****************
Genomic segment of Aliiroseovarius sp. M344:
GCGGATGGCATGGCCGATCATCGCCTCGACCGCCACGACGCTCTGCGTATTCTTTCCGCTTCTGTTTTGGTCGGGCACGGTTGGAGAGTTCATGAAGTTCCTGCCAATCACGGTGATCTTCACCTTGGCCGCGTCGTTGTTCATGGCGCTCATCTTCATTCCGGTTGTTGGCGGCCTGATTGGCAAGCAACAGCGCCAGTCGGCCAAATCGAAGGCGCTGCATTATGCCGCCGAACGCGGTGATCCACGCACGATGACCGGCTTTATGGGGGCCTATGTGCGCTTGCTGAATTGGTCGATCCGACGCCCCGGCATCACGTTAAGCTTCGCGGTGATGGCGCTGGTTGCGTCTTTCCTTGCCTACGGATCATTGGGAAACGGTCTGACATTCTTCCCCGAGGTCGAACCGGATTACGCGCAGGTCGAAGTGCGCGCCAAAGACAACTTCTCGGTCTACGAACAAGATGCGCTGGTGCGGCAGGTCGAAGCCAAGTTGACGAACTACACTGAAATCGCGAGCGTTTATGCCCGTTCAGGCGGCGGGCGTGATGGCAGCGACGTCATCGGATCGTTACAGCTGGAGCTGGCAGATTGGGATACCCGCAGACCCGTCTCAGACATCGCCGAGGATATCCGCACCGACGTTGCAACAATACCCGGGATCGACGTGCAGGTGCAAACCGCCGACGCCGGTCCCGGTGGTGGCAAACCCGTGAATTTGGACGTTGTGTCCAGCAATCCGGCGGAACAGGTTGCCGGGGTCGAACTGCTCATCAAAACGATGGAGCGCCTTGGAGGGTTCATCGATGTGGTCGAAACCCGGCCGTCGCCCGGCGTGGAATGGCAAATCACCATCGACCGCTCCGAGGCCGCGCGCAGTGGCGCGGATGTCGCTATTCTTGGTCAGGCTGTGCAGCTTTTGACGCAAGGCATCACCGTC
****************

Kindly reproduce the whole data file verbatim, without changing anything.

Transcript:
Genomic segment of Aliiroseovarius sp. M344:
GCGGATGGCATGGCCGATCATCGCCTCGACCGCCACGACGCTCTGCGTATTCTTTCCGCTTCTGTTTTGGTCGGGCACGGTTGGAGAGTTCATGAAGTTCCTGCCAATCACGGTGATCTTCACCTTGGCCGCGTCGTTGTTCATGGCGCTCATCTTCATTCCGGTTGTTGGCGGCCTGATTGGCAAGCAACAGCGCCAGTCGGCCAAATCGAAGGCGCTGCATTATGCCGCCGAACGCGGTGATCCACGCACGATGACCGGCTTTATGGGGGCCTATGTGCGCTTGCTGAATTGGTCGATCCGACGCCCCGGCATCACGTTAAGCTTCGCGGTGATGGCGCTGGTTGCGTCTTTCCTTGCCTACGGATCATTGGGAAACGGTCTGACATTCTTCCCCGAGGTCGAACCGGATTACGCGCAGGTCGAAGTGCGCGCCAAAGACAACTTCTCGGTCTACGAACAAGATGCGCTGGTGCGGCAGGTCGAAGCCAAGTTGACGAACTACACTGAAATCGCGAGCGTTTATGCCCGTTCAGGCGGCGGGCGTGATGGCAGCGACGTCATCGGATCGTTACAGCTGGAGCTGGCAGATTGGGATACCCGCAGACCCGTCTCAGACATCGCCGAGGATATCCGCACCGACGTTGCAACAATACCCGGGATCGACGTGCAGGTGCAAACCGCCGACGCCGGTCCCGGTGGTGGCAAACCCGTGAATTTGGACGTTGTGTCCAGCAATCCGGCGGAACAGGTTGCCGGGGTCGAACTGCTCATCAAAACGATGGAGCGCCTTGGAGGGTTCATCGATGTGGTCGAAACCCGGCCGTCGCCCGGCGTGGAATGGCAAATCACCATCGACCGCTCCGAGGCCGCGCGCAGTGGCGCGGATGTCGCTATTCTTGGTCAGGCTGTGCAGCTTTTGACGCAAGGCATCACCGTC